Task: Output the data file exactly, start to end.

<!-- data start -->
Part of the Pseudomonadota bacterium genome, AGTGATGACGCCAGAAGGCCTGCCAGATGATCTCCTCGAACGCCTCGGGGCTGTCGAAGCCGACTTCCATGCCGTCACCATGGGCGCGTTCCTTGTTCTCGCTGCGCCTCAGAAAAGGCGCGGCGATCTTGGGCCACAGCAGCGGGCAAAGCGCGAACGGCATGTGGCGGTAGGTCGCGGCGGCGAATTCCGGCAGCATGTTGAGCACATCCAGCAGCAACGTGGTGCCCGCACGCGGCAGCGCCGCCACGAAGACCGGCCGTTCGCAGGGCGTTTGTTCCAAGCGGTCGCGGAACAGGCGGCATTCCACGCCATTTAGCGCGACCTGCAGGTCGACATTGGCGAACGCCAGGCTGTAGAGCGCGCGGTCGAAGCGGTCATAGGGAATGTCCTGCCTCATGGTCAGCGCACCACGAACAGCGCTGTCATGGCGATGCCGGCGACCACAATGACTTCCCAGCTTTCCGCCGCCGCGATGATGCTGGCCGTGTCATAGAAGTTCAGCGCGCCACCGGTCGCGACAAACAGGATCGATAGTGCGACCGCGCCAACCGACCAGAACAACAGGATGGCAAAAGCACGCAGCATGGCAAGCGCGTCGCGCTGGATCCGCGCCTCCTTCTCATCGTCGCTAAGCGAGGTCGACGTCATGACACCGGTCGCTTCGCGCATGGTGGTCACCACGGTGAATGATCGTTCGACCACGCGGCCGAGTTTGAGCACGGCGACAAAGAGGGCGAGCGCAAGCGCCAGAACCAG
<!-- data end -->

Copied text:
Part of the Pseudomonadota bacterium genome, AGTGATGACGCCAGAAGGCCTGCCAGATGATCTCCTCGAACGCCTCGGGGCTGTCGAAGCCGACTTCCATGCCGTCACCATGGGCGCGTTCCTTGTTCTCGCTGCGCCTCAGAAAAGGCGCGGCGATCTTGGGCCACAGCAGCGGGCAAAGCGCGAACGGCATGTGGCGGTAGGTCGCGGCGGCGAATTCCGGCAGCATGTTGAGCACATCCAGCAGCAACGTGGTGCCCGCACGCGGCAGCGCCGCCACGAAGACCGGCCGTTCGCAGGGCGTTTGTTCCAAGCGGTCGCGGAACAGGCGGCATTCCACGCCATTTAGCGCGACCTGCAGGTCGACATTGGCGAACGCCAGGCTGTAGAGCGCGCGGTCGAAGCGGTCATAGGGAATGTCCTGCCTCATGGTCAGCGCACCACGAACAGCGCTGTCATGGCGATGCCGGCGACCACAATGACTTCCCAGCTTTCCGCCGCCGCGATGATGCTGGCCGTGTCATAGAAGTTCAGCGCGCCACCGGTCGCGACAAACAGGATCGATAGTGCGACCGCGCCAACCGACCAGAACAACAGGATGGCAAAAGCACGCAGCATGGCAAGCGCGTCGCGCTGGATCCGCGCCTCCTTCTCATCGTCGCTAAGCGAGGTCGACGTCATGACACCGGTCGCTTCGCGCATGGTGGTCACCACGGTGAATGATCGTTCGACCACGCGGCCGAGTTTGAGCACGGCGACAAAGAGGGCGAGCGCAAGCGCCAGAACCAG